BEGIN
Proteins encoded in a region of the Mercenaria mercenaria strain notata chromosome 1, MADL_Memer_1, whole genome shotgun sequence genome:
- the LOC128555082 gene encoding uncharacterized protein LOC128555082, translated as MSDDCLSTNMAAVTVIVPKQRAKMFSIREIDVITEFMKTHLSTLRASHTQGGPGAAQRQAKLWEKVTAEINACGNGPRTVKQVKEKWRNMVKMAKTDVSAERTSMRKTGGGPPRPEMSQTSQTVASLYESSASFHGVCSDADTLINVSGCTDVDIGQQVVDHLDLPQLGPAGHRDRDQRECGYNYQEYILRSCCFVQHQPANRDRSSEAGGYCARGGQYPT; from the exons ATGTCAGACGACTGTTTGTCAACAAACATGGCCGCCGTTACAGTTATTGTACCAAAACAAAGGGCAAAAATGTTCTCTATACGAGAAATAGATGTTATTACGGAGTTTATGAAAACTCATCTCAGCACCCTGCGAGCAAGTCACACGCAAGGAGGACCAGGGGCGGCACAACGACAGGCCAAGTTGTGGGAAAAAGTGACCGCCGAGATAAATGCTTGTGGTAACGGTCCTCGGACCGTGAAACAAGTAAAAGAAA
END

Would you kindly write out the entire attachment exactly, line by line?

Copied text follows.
Proteins encoded in a region of the Mercenaria mercenaria strain notata chromosome 1, MADL_Memer_1, whole genome shotgun sequence genome:
- the LOC128555082 gene encoding uncharacterized protein LOC128555082, translated as MSDDCLSTNMAAVTVIVPKQRAKMFSIREIDVITEFMKTHLSTLRASHTQGGPGAAQRQAKLWEKVTAEINACGNGPRTVKQVKEKWRNMVKMAKTDVSAERTSMRKTGGGPPRPEMSQTSQTVASLYESSASFHGVCSDADTLINVSGCTDVDIGQQVVDHLDLPQLGPAGHRDRDQRECGYNYQEYILRSCCFVQHQPANRDRSSEAGGYCARGGQYPT; from the exons ATGTCAGACGACTGTTTGTCAACAAACATGGCCGCCGTTACAGTTATTGTACCAAAACAAAGGGCAAAAATGTTCTCTATACGAGAAATAGATGTTATTACGGAGTTTATGAAAACTCATCTCAGCACCCTGCGAGCAAGTCACACGCAAGGAGGACCAGGGGCGGCACAACGACAGGCCAAGTTGTGGGAAAAAGTGACCGCCGAGATAAATGCTTGTGGTAACGGTCCTCGGACCGTGAAACAAGTAAAAGAAA